Vrije Universiteit Brussel, Brussels
Belgium is a small media market, further fragmented by language. It effectively has two distinct publishing sectors for the French- and Flemish-speaking populations, both with strong public service news media.
In the past year, Belgian media groups have directed their gaze north and south of the country. After buying Dutch news company NRC Media in 2015, Mediahuis bought out its partners in Media Group Limburg and is acquiring Telegraaf Media Group, one of the largest Dutch publishers. Most Dutch newspapers are now owned by Belgian publishers Mediahuis and De Persgroep, who are pursuing scale as a key strategy for sustainability. Group Rossel sought to further strengthen its position in the north of France, but ultimately failed to acquire a local newspaper.
All this took place against the backdrop of yet another decline in readership for all newspapers. In Flemish-speaking Flanders, print sales were down by 4.2%. Digital subscriptions have helped contain losses but do not make up for an overall revenue decline (-2.2%). De Morgen is the exception, compensating a big loss in print (-7.9%) with digital editions. Other main broadsheets De Tijd (+1.0%) and De Standaard (-0.7%) have broadly maintained revenues. Amongst tabloids, Het Nieuwsblad (-5.3%) sees an important decline compared to its main competitor Het Laatste Nieuws (-0.1%), even though both remain the top online news brands.
Again, the decline has been steeper amongst French-language newspaper groups (-6% in print, -2.7% in print and digital editions). We should note here the strong orientation of the public towards media outlets in France itself – in contrast to Flanders which has never felt strongly culturally connected to the Netherlands. Le Soir (-7.9%) and Sud Presse (-7.2) suffer the biggest blows in print, but end up at -3.0% and -2.3% respectively when including digital editions. La Dernière Heure (-4.9%) and German-language Grenz Echo (-3.8%) lost the most in total.1
Public broadcasters VRT (Flemish) and RTBF (French) continue to consolidate their position in TV and radio, while trying to further develop their online and mobile offerings. After much delay, VRT finally launched its online media player VRT NU. It also launched VRT NWS to replace deredactie.be. VRT NWS aims to become a cross-channel brand, offering news users an online starting point from which to branch out into different channels and formats. This will be supported by an ongoing reorganisation of the newsroom into thematic editorial clusters feeding news to TV, radio, and online channels.
VRT and RTBF operate in a political context of cost-cutting and reduced room for manoeuvre. Pressured by the large publishing groups, VRT management has agreed to limit its online scope to video-centred content in the period to 2020. In a collaboration agreement with De Persgroep, VRT short-form videos are now being published across the print company’s network of news sites.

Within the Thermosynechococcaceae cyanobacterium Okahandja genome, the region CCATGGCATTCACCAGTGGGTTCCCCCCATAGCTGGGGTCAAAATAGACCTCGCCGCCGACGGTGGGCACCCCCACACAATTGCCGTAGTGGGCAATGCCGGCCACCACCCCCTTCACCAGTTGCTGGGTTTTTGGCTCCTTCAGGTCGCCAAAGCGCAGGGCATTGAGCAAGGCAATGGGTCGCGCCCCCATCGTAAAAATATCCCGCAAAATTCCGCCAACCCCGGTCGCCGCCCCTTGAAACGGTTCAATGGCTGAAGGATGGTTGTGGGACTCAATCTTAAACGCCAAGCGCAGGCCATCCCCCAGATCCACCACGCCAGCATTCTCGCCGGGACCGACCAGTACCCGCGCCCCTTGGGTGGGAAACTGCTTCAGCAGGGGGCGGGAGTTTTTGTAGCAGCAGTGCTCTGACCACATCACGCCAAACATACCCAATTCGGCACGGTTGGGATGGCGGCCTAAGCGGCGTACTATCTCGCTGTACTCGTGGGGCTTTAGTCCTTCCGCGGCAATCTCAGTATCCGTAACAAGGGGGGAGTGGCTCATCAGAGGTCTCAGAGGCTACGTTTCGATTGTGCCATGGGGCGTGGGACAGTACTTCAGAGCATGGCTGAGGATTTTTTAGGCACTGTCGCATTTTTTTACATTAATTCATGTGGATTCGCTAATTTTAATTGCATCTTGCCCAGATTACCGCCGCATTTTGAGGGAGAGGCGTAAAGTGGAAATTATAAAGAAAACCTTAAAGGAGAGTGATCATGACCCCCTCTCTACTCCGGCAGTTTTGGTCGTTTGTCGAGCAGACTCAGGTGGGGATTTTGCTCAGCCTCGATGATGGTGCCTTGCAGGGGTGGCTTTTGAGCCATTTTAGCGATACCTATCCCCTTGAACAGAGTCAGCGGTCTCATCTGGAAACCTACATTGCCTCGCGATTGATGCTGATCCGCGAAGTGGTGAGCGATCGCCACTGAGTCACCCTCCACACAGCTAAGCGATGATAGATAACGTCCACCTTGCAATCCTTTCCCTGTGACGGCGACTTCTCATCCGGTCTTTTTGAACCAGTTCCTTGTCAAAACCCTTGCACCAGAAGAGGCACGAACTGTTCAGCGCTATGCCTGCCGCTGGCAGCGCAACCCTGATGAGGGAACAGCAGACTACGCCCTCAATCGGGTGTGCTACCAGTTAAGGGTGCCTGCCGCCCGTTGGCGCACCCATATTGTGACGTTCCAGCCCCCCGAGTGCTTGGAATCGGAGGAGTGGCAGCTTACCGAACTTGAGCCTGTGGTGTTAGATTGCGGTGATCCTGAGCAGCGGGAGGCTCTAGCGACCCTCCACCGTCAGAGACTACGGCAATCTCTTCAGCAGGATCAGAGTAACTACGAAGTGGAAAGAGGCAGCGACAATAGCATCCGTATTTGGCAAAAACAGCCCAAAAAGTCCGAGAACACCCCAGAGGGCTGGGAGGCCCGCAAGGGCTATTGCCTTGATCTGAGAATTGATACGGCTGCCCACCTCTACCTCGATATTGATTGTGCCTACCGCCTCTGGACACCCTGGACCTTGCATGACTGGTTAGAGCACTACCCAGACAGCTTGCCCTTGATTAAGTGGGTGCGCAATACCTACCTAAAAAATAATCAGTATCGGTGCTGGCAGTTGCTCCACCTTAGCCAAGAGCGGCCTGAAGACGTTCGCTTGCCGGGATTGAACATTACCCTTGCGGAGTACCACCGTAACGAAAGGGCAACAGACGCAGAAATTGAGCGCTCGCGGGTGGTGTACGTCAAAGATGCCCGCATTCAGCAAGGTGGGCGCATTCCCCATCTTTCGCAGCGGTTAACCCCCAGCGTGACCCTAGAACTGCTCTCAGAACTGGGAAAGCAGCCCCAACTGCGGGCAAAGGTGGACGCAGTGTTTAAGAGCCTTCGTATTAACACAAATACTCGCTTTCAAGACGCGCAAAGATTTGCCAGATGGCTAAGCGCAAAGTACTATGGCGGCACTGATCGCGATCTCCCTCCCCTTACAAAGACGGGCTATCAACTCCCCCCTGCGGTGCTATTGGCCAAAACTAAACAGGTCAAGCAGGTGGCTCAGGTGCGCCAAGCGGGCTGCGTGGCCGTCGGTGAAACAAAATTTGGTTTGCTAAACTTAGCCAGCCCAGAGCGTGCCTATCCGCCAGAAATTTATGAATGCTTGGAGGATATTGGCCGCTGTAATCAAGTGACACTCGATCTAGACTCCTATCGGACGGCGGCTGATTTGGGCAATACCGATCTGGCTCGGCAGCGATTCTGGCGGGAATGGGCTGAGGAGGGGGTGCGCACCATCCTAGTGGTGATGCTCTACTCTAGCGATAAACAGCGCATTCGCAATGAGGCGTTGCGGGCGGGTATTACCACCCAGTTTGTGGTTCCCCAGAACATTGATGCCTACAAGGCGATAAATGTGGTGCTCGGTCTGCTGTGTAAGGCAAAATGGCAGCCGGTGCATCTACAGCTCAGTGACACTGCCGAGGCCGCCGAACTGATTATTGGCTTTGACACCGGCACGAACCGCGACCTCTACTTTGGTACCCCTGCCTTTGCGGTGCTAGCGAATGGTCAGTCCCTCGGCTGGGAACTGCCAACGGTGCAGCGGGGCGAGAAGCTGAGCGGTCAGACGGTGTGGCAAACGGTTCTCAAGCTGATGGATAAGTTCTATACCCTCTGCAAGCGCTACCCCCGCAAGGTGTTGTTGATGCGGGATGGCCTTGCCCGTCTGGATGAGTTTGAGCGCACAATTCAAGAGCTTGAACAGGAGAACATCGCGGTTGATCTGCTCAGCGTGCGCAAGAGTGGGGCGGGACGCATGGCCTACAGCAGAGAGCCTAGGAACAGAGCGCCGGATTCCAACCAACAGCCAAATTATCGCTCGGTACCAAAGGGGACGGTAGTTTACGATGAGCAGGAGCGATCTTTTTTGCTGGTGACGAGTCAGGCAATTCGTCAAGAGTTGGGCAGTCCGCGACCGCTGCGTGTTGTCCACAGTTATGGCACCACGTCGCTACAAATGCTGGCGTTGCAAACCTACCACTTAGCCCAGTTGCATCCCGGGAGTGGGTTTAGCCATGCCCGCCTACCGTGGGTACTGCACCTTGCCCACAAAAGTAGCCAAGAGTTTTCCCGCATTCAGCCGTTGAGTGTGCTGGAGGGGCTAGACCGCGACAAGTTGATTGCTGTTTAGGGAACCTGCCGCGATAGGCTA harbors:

When it comes to trust, the public service broadcasters play an important role, as both are in the top three news brands offline and online, and are strongly valued by their users for accuracy and understanding complex issues. Roularta, through its sites Knack.be (Dutch) and levif.be (French), was the latest in a line of news outlets to close online comment sections because of the uncivilised tone of its contributors. Most controversy, however, surrounded a €350,000 damages claim issued by a real estate developer, and a close collaborator of Bart De Wever, leader of Flanders’ largest party, the centre-right NVA, against Apache, a small-scale investigative news site that scrutinised underhand construction deals. Journalists and academics strongly reacted against what they saw as an intimidation attempt. Mr De Wever from his side called Apache ‘a slanderous medium’.
One other key development was the allocation of €200,000 by the Flemish government for four media innovation projects, including a digital platform for freelance journalists to pitch their stories. This was the first such public media initiative since the Media Innovation Centre (MiX) ceased to exist in 2015 and since VRT saw its funding for media innovation evaporate in its new management agreement. Ironically, in early 2017, the big publishers pulled the plug on Media ID, a single sign-on system across the big Flemish news sites, regarded as MiX’s flagship project, which enjoyed over €2m in subsidies.
News brands enjoy high levels of trust in Belgium, which might be due to a general lack of explicitly partisan media, no recent press scandals, and well-functioning self-regulation through the Council of Journalism. Flanders shows higher levels of trust than French-speaking Wallonia, with Flemish publishers fiercely protective of their editorial independence in reaction to the partisan image they had after the Second World War.